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The venerable and exceedingly intermittent Plastic Podcast, which has outlived the two blogs with which it was intertwined, and whose audio archives were difficult to ...

The Plastic Podcast

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Plastic Podcast

The venerable and exceedingly intermittent Plastic Podcast, which has outlived the two blogs with which it was intertwined, and whose audio archives were difficult to ...

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Daily Plastic is a Chicago-based movie blog, a collaboration between Robert Davis and J. Robert Parks, the same pair who brought you the wearable movie tote, the razor-thin pencil pocket, and that joke about aardvarks. If you know the whereabouts of the blue Pontiac Tempest that was towed from the Plastic Parking Lot on the evening of August 7th, 2008, or more importantly if you've recovered the red shoebox that was in its trunk, please contact us at your earliest convenience.

Davis was the chief film critic for the late, great Paste Magazine (which lives on now as a website) from 2005 through 2009, and he counts this interview with Claire Denis among his favorite moments. Every once in a while he pops up on Twitter. He's presently sipping puerh in Chicago, even at this hour. Meanwhile, Parks, whose work has appeared in TimeOut Chicago, The Hyde Park Herald, and Paste, is molding unsuspecting, college-aged minds in the aforementioned windy city. Media types are warned to stay clear of his semester-sized field of influence because of the distorting effects that are likely to develop.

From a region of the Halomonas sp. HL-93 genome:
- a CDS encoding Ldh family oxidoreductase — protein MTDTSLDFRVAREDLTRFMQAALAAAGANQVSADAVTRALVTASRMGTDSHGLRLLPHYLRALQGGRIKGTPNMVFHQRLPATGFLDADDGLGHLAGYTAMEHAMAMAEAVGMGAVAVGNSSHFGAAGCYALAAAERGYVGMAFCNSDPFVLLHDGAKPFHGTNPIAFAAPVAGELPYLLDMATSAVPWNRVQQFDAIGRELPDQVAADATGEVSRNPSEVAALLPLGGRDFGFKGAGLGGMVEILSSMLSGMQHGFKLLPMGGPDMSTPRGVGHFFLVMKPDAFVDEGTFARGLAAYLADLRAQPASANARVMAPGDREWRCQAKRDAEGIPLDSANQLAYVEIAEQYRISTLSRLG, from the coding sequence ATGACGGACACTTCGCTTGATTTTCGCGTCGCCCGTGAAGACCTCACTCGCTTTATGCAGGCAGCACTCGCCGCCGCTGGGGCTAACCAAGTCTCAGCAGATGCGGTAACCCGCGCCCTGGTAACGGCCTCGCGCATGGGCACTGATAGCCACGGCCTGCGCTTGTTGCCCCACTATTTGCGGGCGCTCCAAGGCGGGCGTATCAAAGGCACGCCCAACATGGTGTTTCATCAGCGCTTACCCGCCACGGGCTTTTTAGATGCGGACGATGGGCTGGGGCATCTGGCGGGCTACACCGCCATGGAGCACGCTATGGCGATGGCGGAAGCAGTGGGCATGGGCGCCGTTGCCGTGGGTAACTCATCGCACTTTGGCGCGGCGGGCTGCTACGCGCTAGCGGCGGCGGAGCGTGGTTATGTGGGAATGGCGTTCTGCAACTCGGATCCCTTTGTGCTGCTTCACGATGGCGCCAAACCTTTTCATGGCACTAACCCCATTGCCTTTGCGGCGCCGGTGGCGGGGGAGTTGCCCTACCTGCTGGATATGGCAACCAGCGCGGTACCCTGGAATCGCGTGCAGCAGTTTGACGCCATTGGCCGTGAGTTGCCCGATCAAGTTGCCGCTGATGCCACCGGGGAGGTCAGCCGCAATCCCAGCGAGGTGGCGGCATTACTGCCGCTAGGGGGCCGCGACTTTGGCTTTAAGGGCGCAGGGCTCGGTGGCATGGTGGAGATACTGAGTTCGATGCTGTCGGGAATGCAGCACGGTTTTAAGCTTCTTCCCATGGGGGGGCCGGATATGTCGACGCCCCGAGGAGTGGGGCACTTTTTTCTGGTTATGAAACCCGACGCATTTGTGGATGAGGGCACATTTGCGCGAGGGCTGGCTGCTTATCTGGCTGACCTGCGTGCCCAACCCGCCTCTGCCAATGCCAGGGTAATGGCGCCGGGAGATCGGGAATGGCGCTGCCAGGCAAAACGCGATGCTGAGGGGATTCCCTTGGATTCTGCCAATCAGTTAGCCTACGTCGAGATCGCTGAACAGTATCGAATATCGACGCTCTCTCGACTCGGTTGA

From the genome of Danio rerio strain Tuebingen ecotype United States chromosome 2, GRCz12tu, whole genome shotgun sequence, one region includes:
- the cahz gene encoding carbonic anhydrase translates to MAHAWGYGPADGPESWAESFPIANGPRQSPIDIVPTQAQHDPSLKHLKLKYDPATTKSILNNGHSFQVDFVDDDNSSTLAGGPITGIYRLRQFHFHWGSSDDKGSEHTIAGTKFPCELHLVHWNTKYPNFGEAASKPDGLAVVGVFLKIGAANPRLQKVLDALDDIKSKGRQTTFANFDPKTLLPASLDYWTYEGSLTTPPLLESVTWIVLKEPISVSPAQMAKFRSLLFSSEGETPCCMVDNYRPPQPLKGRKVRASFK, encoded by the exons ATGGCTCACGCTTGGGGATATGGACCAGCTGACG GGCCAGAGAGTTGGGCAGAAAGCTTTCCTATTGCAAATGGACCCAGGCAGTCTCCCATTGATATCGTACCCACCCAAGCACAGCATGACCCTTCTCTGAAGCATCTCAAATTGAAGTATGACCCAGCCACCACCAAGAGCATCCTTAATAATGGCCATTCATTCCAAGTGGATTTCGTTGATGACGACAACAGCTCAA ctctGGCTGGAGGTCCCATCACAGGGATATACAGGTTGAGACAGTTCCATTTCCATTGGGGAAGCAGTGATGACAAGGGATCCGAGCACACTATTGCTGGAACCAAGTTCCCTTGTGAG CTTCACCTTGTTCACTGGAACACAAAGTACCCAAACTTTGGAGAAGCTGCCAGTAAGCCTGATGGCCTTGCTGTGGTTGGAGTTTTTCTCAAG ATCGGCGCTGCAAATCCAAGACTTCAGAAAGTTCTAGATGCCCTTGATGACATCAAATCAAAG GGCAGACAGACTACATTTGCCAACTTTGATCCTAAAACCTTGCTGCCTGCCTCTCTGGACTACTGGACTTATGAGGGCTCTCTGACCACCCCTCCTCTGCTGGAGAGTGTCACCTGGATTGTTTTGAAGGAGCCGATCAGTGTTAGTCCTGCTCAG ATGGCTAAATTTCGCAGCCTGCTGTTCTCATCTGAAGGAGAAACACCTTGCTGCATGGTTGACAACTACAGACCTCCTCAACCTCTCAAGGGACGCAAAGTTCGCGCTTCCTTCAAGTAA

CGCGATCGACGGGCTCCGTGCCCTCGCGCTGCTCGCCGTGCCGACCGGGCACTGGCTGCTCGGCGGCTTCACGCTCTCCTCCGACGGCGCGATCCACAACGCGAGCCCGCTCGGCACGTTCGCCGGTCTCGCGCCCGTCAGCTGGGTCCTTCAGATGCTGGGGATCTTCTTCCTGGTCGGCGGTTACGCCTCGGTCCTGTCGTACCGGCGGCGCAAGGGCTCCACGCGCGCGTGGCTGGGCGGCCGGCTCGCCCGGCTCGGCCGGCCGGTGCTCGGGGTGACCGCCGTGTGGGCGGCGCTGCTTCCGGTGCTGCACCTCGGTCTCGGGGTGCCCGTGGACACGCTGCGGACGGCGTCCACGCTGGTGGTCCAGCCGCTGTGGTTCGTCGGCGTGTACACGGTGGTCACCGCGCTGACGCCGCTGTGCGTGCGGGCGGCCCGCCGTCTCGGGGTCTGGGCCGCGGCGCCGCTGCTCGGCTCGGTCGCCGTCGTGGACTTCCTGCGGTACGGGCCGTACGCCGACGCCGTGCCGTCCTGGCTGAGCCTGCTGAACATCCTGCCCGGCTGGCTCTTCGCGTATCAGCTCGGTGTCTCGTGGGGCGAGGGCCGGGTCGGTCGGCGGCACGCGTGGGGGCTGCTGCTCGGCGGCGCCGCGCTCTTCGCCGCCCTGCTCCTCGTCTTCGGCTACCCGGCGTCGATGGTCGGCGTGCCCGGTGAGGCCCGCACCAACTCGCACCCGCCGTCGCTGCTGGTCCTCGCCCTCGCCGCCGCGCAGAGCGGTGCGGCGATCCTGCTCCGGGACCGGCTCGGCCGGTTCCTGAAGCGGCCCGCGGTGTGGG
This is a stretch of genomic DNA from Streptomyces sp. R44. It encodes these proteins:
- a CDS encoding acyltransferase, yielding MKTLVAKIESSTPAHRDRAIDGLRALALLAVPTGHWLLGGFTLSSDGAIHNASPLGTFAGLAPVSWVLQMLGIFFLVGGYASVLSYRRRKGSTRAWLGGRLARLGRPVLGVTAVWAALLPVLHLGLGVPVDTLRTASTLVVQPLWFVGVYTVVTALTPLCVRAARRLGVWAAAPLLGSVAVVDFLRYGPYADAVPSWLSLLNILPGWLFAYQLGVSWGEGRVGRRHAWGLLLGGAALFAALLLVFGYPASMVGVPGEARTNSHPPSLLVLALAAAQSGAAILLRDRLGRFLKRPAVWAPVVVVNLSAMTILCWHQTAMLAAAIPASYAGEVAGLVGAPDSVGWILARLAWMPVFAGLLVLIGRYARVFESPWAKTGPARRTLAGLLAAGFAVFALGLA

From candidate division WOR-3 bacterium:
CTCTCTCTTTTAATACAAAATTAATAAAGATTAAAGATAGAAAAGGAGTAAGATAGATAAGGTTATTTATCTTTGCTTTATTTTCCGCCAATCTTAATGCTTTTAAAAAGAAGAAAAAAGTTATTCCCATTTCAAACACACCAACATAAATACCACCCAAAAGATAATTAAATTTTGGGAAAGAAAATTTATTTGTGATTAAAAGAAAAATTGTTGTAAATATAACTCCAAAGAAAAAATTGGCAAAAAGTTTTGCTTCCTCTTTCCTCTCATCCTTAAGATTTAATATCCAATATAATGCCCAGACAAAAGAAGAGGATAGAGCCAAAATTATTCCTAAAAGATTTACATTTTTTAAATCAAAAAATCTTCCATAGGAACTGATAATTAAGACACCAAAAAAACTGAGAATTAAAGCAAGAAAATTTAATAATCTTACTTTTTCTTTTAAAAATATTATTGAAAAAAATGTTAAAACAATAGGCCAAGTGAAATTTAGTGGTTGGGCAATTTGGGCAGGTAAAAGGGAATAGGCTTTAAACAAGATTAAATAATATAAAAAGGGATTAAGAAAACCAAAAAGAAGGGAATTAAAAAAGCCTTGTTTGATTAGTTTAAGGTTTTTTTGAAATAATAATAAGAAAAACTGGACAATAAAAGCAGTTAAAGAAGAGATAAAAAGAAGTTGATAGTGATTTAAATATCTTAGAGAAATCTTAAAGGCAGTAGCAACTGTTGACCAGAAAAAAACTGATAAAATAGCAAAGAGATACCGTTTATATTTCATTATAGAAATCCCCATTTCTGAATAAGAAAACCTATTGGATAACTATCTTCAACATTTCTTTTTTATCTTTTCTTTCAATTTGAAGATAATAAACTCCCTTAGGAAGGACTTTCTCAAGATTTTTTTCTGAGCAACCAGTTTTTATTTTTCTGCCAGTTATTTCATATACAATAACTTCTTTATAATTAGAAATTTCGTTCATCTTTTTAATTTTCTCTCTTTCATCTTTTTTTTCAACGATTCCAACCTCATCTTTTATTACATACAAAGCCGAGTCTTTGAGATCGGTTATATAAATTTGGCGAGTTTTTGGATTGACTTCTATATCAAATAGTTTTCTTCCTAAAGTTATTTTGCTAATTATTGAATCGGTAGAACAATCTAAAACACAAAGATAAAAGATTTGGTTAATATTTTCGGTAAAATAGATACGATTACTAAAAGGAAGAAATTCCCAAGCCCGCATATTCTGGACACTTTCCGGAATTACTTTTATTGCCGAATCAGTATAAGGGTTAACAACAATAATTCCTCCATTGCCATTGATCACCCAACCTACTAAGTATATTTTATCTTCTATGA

The © copyright of all content on Daily Plastic belongs to the respective authors.


Slim Volumes is our series about very short books. Today we look at Devotional Cinema by Nathaniel Dorsky. Published in 2003, 54 pages.

Shots and cuts need each other. They are cinema's primal handmaidens. The shots, as moments of luminous accommodation, ripen and expand and are popped like soap bubbles by the cut.
-- Nathaniel Dorsky, Devotional Cinema

When experimental filmmaker Nathaniel Dorsky spoke last year at a screening in San Francisco, he described his mysterious form of filmmaking as a constant effort to prevent his work from "collapsing into meaning."

I love that. Narrative filmmakers work hard to tell stories visually, to make movies that have a literal meaning, even if that meaning is just a sequence of events in an action thriller: one man is stalking another and intends to shoot him. Or: that woman is annoyed by that child.

But half the work of constructing a film's meaning belongs to the viewers. By now, we all know how movies work. We know that two shots in succession fit together somehow. They're side-by-side because they're two views of the same building or two sides of a conversation. Even a bad film may meet the requirements of film grammar, the way a disaster-ridden wedding may still come off OK, if only because every attendee is a veteran of such events. The crowd propels things forward by supplying missing details, by collapsing the gaps into something that makes sense.